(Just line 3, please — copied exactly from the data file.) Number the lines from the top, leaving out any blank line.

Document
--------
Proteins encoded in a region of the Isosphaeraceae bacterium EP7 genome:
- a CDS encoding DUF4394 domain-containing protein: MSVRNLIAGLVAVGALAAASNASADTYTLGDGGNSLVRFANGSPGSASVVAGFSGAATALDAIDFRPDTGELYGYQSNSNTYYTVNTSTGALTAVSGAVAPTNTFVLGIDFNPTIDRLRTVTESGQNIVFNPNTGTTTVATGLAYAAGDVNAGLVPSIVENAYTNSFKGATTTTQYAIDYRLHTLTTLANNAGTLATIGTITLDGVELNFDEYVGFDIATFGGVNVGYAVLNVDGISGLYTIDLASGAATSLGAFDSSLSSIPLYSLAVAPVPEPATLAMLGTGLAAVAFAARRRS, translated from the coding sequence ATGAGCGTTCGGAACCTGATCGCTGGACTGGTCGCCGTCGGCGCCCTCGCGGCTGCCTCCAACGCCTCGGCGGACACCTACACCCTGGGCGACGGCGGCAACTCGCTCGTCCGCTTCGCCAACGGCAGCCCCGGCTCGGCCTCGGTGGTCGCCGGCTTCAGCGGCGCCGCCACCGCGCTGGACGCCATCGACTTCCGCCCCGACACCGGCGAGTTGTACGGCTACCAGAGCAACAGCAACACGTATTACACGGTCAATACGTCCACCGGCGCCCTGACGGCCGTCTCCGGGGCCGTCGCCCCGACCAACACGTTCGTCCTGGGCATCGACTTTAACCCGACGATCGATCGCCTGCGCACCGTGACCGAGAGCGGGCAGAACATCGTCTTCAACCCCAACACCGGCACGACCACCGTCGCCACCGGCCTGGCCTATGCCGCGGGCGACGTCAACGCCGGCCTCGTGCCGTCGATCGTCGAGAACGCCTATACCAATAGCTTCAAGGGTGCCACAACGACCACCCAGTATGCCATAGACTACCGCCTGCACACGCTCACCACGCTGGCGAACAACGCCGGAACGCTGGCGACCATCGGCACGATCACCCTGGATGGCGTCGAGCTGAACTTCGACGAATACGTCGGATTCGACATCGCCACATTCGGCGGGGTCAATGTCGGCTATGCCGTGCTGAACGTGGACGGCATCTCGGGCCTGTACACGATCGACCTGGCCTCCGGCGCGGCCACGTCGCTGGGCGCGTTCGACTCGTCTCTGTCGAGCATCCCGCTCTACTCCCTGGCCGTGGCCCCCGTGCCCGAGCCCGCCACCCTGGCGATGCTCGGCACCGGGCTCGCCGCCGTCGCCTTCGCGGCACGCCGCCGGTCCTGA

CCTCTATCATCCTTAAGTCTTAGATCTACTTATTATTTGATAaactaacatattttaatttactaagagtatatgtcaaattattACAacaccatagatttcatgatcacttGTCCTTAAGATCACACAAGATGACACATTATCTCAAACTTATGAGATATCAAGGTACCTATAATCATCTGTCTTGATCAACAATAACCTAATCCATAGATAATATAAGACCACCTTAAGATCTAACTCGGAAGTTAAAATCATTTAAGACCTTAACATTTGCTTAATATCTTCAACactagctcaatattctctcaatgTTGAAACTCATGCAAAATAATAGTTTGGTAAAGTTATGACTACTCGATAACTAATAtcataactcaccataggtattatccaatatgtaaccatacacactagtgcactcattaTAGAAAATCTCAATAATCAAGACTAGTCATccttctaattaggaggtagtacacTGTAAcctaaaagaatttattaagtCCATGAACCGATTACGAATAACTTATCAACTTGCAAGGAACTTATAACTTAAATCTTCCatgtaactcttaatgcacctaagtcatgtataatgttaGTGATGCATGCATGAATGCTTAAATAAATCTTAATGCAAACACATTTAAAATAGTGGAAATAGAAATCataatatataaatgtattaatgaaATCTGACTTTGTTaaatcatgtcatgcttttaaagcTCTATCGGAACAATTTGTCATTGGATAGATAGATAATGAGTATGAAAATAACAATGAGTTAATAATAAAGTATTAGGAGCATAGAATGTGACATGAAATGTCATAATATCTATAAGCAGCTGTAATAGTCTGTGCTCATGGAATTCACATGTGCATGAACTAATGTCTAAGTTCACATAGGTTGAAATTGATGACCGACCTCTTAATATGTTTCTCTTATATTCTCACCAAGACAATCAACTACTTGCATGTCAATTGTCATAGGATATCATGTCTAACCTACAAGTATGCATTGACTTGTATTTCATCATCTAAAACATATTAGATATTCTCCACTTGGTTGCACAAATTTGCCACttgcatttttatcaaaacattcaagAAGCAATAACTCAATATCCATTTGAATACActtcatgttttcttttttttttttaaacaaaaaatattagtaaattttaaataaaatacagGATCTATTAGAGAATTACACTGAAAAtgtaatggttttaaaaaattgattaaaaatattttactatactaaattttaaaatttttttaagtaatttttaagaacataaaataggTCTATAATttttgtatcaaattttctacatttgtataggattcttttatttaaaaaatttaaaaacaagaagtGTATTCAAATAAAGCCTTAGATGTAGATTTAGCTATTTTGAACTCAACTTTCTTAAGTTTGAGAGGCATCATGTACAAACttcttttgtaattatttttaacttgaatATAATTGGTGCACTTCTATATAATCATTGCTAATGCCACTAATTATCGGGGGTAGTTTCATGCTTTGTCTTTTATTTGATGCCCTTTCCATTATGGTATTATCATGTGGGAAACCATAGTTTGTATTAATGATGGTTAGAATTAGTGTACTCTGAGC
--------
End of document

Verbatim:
CCTCTATCATCCTTAAGTCTTAGATCTACTTATTATTTGATAaactaacatattttaatttactaagagtatatgtcaaattattACAacaccatagatttcatgatcacttGTCCTTAAGATCACACAAGATGACACATTATCTCAAACTTATGAGATATCAAGGTACCTATAATCATCTGTCTTGATCAACAATAACCTAATCCATAGATAATATAAGACCACCTTAAGATCTAACTCGGAAGTTAAAATCATTTAAGACCTTAACATTTGCTTAATATCTTCAACactagctcaatattctctcaatgTTGAAACTCATGCAAAATAATAGTTTGGTAAAGTTATGACTACTCGATAACTAATAtcataactcaccataggtattatccaatatgtaaccatacacactagtgcactcattaTAGAAAATCTCAATAATCAAGACTAGTCATccttctaattaggaggtagtacacTGTAAcctaaaagaatttattaagtCCATGAACCGATTACGAATAACTTATCAACTTGCAAGGAACTTATAACTTAAATCTTCCatgtaactcttaatgcacctaagtcatgtataatgttaGTGATGCATGCATGAATGCTTAAATAAATCTTAATGCAAACACATTTAAAATAGTGGAAATAGAAATCataatatataaatgtattaatgaaATCTGACTTTGTTaaatcatgtcatgcttttaaagcTCTATCGGAACAATTTGTCATTGGATAGATAGATAATGAGTATGAAAATAACAATGAGTTAATAATAAAGTATTAGGAGCATAGAATGTGACATGAAATGTCATAATATCTATAAGCAGCTGTAATAGTCTGTGCTCATGGAATTCACATGTGCATGAACTAATGTCTAAGTTCACATAGGTTGAAATTGATGACCGACCTCTTAATATGTTTCTCTTATATTCTCACCAAGACAATCAACTACTTGCATGTCAATTGTCATAGGATATCATGTCTAACCTACAAGTATGCATTGACTTGTATTTCATCATCTAAAACATATTAGATATTCTCCACTTGGTTGCACAAATTTGCCACttgcatttttatcaaaacattcaagAAGCAATAACTCAATATCCATTTGAATACActtcatgttttcttttttttttttaaacaaaaaatattagtaaattttaaataaaatacagGATCTATTAGAGAATTACACTGAAAAtgtaatggttttaaaaaattgattaaaaatattttactatactaaattttaaaatttttttaagtaatttttaagaacataaaataggTCTATAATttttgtatcaaattttctacatttgtataggattcttttatttaaaaaatttaaaaacaagaagtGTATTCAAATAAAGCCTTAGATGTAGATTTAGCTATTTTGAACTCAACTTTCTTAAGTTTGAGAGGCATCATGTACAAACttcttttgtaattatttttaacttgaatATAATTGGTGCACTTCTATATAATCATTGCTAATGCCACTAATTATCGGGGGTAGTTTCATGCTTTGTCTTTTATTTGATGCCCTTTCCATTATGGTATTATCATGTGGGAAACCATAGTTTGTATTAATGATGGTTAGAATTAGTGTACTCTGAGC